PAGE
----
FDA DRAFT STEM CELL GUIDANCE DOCUMENTS EXPOSED AS IMPROPER RULEMAKING, BAD SCIENCE AND HEARTLESS PUBLIC POLICY

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FDA-NotApprovedStampToday was a good day for people who want continued access stem cells outside of clinic trials, and also for people who want the FDA to allow faster access to this promising technology.

There was a wide spectrum of opinions. Some stem cell companies involved in clinical trials wanted the non-clinical trials clinics shut down. But at least there were representatives from some of these “unproven” clinics and interest groups who made some important points about the rights of patients and how the needs of patients are not being met by the current clinical trials model as it applies to stem cells. I heard a number like 250,000 people are not getting the stem cell treatments they need because of clogged research and regulatory hold-ups. There were numerous calls from very serious, highly credentialed people for the FDA loosen its death grip (my term) restricting access to these therapies, and the thrust of most of these presenters was that these draft guidance documents make thinks much worse.

The guidance documents are really bad and deny access for many

And that was the big takeaway for me; that the guidelines were much, much worse than even I thought. I understood that the guidelines would make illegal the 21 CFR 1271.15 exempt same surgical procedures provided by many of the 600 plus unregulated stem cell clinics.

But what I didn’t understand until Monday’s hearing is that the FDA intends to radically change the rules so that, for example, the most popular form of breast reconstruction surgery post mastectomy (flap something) would become illegal under the new guidelines. Many other popular and widely successful procedures in other areas like orthopedics would be eliminated (outside of clinical trials). We’re not talking unboarded docs with no relevant experience who take a weekend course and starts shooting people up with stem cells. We’re talking about big-time breast reconstructive surgeons, highly regarded orthopedists and other highly skilled and specialized physicians who have successfully worked with tens of thousands of patients. If the FDA gets its way, according to these folks, Poof! These best practices transplant procedures are gone.

Fortunately, there were some very smart professionals making presentations, including an extremely knowledgeable law professor from Boston College, Mary Ann Chirba. She and several other people with regulatory expertise made the case that this whole guidance exercise was an illegitimate attempt to pass new rules without complying with the rulemaking requirements under federal law. Works for me!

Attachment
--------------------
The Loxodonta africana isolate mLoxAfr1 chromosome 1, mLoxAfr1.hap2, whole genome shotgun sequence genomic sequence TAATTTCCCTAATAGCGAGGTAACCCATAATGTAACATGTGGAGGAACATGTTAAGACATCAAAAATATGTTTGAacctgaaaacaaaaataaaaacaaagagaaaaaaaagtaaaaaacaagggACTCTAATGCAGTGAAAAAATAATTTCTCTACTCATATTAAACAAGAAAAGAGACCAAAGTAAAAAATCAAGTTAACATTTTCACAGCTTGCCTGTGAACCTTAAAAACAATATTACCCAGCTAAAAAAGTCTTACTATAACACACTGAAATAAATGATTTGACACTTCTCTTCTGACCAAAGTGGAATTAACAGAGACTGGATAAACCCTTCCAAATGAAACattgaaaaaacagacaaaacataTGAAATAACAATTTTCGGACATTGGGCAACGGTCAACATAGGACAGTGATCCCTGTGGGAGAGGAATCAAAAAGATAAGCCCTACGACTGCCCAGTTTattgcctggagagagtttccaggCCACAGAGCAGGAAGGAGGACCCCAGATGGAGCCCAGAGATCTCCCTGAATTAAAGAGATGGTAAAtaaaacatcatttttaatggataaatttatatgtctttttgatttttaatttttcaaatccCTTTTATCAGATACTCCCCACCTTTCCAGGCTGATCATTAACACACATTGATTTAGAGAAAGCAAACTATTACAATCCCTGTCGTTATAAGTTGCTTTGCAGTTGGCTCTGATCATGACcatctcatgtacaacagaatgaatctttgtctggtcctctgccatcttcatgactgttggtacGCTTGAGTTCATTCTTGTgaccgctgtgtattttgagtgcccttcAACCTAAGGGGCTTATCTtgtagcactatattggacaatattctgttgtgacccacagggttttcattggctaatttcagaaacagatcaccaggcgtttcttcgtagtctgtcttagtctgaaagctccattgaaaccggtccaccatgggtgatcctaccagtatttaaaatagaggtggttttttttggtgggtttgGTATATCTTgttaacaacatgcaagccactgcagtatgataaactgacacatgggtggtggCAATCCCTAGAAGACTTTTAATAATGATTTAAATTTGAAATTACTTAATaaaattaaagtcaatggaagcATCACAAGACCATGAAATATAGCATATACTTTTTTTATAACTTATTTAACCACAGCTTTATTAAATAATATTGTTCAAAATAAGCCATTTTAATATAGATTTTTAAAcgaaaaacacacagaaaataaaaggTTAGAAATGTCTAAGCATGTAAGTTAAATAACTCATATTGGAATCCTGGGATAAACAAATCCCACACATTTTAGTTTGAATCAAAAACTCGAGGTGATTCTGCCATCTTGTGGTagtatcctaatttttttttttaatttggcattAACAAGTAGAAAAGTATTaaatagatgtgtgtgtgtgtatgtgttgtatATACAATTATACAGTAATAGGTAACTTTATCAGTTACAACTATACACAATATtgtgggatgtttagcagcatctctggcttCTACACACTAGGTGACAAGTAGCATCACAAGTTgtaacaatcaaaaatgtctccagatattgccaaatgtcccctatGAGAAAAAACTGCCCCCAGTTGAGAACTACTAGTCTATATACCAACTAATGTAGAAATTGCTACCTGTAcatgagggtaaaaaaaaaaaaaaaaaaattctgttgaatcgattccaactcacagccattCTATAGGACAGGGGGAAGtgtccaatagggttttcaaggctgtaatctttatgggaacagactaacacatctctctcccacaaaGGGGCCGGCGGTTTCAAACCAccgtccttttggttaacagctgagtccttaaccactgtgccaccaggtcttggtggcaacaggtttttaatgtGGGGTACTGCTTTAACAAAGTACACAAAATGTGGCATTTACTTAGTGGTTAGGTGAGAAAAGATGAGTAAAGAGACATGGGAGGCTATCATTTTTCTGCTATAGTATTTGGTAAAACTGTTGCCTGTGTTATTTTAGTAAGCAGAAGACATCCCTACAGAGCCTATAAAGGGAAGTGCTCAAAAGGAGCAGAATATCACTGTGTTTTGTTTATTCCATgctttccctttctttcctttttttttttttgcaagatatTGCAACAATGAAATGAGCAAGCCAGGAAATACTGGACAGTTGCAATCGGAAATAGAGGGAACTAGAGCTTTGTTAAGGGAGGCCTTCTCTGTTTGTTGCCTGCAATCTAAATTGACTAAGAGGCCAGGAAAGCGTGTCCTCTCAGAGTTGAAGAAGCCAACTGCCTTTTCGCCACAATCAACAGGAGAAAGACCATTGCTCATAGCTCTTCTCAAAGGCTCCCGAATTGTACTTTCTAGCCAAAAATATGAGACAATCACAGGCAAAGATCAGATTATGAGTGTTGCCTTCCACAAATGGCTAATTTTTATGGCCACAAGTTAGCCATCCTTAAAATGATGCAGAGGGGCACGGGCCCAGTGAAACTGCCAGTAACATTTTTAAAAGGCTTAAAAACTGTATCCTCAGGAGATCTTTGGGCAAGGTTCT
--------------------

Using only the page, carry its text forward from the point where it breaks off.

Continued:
They and others honed in on the radical revisions to the two key preexisting terms/concepts used by the FDA to work its illegal magic: homologous use and more than minimal manipulation.

What’s a “main function?”

It was also pointed out that the guidance documents invented a new concept not existing in the statute or rule, namely the “main function” of a cell or HCT/P which is used as a way of forcing stem cell procedures from just registration under 362 into the IND/NDA drug approval path. It was argued persuasively by several regulatory experts that the creation of this new concept and its resulting transfer of many heretofore legal uses of stem cells into illegal new drug products turns the guidance documents into rulemaking without following federal administrative rulemaking procedures.

The FDA doesn’t understand what fat does

Another extremely cogent criticism made by a variety of people including Professor Chirba, other regulators and by both of the two top presenting stem cell researchers, Arnold Caplan and Keith March had to do with the FDA’s view of fat. According to the guidance documents, fat just has a structural function. But these presenters and especially March and Caplan showed that the FDA’s view was biologically unsound. Fat has definite, known and extremely important non-structural uses, starting with energy storage and continuing to assistance in the healing function. The FDA’s unscientific, unsubstantiated restriction on fat allows it to find most of the important uses of fat and fat stem cells illegal as either non-homologous or as a more than minimally manipulated product. The FDA was absolutely and repeatedly pummeled on this point by my count, at least a half dozen very, smart experts. I don’t see how even the FDA, which has a very particular agenda, is going to be able to hold on to its limitations/restrictions on fat/adipose tissue.

The Big Guys say regulations are holding back progress

The two big-time researchers (Caplan and March) also made the point that the regulatory climate is holding back research. Kaplan said that some bone marrow pioneers had observed that if they had the regulatory environment back then as what exists today, bone marrow transplants might never have taken off. Ouch!